L.L.O.P – Money

Money.  It’s a tough one for me.  I overall have been OK with money, I mean, sure wracked up some debt time and again, but found ways to pay it off.  Recently, in the past few years, I’ve kind of checked out though.  

I’m married and I’ve been more than happy to let my husband pay the bills, tell me if I can purchase stuff, and basically don’t look at what I make at my job, what’s in the bank account, or anything.  And it’s not because he is uber controlling about money or because he doesn’t want my help.  I don’t really know what my hesitation is around being more in charge of my own financial standing.

Maybe I feel like I will mess something up.  Maybe I feel relieved at not having to over analyze every penny I make and where it goes now after many years of having to do it all alone.  

I get some points for finding this Wealth Accelorator program we have since implemented and are seeing great results with but I’m still stand offish – and at this point n my life, I have the highest paying job I’ve ever had.  

In order to live life on purpose,  I know that I have to be engaged in different ares of my life – and I actually really enjoy looking at the budget and planning for things and the excitement of paying off bills.  

So here goes nothing – the first run of the Live Life on Purpose plan of mine.  I’m going to look at some of the leading financial advice and see what I think.  For that I’d have to consult the top two or three names that come to mind for me:  Suzy Orman, Dave Ramsey, and Natasha Thonkor.  

Suzy:  I picked the article that gripped me the most.  Here is a link to the article I pulled up about financial fears.  http://www.suzeorman.com/blog/financial-fear-no-more-three-steps-toward-financial-freedom/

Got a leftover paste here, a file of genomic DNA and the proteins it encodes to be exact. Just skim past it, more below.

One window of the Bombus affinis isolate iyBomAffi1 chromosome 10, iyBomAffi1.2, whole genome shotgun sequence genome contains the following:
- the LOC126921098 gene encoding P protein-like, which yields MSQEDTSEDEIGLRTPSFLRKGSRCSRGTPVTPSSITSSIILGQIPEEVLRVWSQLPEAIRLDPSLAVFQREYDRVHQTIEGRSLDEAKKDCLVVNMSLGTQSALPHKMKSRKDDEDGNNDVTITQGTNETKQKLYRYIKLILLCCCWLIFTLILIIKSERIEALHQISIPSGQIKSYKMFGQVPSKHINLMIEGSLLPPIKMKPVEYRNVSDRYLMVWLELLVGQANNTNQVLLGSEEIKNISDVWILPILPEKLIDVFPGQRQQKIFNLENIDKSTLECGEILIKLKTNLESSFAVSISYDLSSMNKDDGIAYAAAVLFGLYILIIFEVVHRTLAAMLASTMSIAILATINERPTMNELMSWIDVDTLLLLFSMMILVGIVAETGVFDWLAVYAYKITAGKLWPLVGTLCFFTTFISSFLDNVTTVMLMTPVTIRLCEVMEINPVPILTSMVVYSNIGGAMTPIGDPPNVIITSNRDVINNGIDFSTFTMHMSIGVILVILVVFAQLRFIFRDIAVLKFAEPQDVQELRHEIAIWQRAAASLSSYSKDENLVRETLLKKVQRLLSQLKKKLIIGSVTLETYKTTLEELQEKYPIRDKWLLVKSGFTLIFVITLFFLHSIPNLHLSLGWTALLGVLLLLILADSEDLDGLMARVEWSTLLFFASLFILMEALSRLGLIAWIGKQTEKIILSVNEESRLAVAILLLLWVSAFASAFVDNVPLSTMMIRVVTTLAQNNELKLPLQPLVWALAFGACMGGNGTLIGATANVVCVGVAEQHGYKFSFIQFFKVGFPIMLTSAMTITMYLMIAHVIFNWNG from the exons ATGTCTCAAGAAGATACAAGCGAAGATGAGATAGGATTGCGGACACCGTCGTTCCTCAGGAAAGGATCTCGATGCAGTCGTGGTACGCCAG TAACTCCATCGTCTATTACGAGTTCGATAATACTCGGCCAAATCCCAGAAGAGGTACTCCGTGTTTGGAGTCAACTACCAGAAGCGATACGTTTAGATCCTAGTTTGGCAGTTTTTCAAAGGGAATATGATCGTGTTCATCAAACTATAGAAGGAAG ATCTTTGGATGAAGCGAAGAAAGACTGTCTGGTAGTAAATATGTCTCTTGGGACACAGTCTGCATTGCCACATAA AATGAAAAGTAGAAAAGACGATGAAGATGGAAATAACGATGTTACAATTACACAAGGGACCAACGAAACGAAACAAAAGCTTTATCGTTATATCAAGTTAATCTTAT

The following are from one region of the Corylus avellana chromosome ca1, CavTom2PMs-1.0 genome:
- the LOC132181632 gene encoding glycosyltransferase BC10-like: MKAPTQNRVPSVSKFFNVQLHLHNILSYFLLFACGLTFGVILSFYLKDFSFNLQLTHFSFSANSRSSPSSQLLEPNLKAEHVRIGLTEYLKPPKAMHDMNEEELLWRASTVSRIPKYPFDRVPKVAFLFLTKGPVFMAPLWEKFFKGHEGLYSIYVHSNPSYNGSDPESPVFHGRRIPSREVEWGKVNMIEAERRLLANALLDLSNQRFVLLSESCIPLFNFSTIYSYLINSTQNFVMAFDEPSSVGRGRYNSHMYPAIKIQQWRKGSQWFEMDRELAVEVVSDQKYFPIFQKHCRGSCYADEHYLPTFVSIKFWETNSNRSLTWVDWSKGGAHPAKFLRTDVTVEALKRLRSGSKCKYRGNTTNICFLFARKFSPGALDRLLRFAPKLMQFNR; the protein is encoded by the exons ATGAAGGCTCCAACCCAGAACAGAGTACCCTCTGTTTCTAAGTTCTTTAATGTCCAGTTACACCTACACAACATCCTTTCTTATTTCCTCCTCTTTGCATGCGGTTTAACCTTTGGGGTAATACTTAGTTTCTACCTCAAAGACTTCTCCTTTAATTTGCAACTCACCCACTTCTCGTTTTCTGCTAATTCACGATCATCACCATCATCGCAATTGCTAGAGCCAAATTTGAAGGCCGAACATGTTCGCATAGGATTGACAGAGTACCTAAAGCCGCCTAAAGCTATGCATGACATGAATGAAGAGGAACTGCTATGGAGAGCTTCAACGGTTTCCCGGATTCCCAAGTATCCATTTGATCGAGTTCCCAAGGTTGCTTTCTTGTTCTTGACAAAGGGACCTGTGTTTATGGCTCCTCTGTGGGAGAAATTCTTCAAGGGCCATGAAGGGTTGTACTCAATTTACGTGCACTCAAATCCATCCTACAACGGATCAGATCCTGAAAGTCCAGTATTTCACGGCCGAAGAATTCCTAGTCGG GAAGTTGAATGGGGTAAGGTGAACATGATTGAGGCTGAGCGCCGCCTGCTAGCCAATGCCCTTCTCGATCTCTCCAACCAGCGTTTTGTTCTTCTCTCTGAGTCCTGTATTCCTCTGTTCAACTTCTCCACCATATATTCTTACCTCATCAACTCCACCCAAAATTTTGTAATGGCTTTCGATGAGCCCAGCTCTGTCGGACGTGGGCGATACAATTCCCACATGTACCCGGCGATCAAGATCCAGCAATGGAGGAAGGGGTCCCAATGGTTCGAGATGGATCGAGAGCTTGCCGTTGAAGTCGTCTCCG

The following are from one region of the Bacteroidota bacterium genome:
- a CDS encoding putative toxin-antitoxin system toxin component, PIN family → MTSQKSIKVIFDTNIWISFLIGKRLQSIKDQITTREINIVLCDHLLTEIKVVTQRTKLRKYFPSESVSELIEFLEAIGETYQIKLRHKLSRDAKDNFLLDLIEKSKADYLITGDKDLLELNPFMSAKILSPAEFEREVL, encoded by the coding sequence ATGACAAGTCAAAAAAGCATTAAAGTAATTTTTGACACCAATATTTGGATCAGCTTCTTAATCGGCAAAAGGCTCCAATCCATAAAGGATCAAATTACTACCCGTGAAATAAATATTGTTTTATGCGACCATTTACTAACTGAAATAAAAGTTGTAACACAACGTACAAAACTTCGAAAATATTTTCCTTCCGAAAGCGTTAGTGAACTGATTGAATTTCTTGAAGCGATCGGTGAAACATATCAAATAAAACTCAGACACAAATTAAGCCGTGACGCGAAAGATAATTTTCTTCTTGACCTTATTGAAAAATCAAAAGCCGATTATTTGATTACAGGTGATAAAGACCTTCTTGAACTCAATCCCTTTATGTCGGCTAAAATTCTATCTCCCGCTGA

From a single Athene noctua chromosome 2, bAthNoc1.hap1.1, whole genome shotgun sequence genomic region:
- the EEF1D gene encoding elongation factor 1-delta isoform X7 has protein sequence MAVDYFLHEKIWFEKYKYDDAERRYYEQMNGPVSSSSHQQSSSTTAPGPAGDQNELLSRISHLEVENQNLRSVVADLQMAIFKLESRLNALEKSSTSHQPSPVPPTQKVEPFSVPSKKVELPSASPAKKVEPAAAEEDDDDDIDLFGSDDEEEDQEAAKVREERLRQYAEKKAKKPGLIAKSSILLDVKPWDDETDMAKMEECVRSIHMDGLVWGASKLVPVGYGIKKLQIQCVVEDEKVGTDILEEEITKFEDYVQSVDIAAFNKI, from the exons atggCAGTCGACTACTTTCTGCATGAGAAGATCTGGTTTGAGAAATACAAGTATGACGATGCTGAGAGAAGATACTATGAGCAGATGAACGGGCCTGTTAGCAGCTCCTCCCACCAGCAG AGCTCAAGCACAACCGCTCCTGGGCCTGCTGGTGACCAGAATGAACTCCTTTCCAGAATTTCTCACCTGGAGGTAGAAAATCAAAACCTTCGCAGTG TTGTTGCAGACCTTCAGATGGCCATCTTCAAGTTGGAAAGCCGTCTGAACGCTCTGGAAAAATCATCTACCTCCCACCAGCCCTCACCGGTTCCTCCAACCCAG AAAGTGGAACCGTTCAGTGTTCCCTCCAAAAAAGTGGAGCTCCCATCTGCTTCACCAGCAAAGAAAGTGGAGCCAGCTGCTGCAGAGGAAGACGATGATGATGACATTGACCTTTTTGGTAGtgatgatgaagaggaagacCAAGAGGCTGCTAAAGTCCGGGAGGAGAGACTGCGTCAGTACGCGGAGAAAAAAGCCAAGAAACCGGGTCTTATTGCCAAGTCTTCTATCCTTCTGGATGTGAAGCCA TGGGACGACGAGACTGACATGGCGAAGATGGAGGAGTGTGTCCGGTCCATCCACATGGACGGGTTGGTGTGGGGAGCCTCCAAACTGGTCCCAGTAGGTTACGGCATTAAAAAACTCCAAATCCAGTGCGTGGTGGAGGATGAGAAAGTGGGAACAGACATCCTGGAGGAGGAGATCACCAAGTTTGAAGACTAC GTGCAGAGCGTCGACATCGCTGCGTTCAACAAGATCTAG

To paraphrase here are the three steps she outlines:  1. Face it  2. Create a New Truth 3. Own it.  

1. I’m supposed to write down my biggest financial fears — I put my family in a terrible financial situation, my husband disowns me and I die alone and broke and homeless.  How all this takes place, I’m not really sure.  But that’s it.  OR maybe it’s smaller stuff – just enough to be really stressful.  Like I have another business idea and invest some money into it and it fails.  

2. I have to recreate my own truth to overcome these fears — I have already made and taken huge financial risks and my husband supported me through it and when he had problems, he didn’t leave, he told me about the problems.  I have already overcome challenging financial circumstances.  I have not “missed” anything because I am no longer distanced from my own financial life, choices, and means.  

3.  Write down my new truth 25 times and say it 25 times… well to this one I say, not going to happen.  I’ll say it, and remind myself of it.  But I’m not going to write something 25 times.  I can think it – I can write about it but this is the equivalent of calorie tracking for money related issues and I’m not into the whole tedious tasks bit.  (This is why flossing is so problematic.)  I understand the intention, the potency of the exercise and all but I’ll have to find another way to own it.  I’m going to own it by being involved in budgeting, and instead writing down how much my paychecks are each day I get paid.  I’m going to commit to paying bills as a family event not a task my husband does alone.  

I began to look at Dave Ramsey’s page but initially felt very overwhelmed by all the stuff on it and the 7 baby steps I found still felt very large to me, I mean one of the steps is to have 3-6 months of monthly expenses in savings – when you’re broke this isn’t an easy thing to accomplish.  

And in a manner of law of attraction, manifestion or that new age good vibes way of thinking it may put people into a state of panic if they a) don’t have it b) don’t feel they can save it or c) all of the above which doesn’t help anyone get productive or feel empowered. 

I think for now, I’ll focus on Suzy’s advice first for my own experience and we’ll go from there.  So for me, my version of the own it step will to be knowing how much each one of my paychecks are and also envisioning being able to increase my income as needed.  

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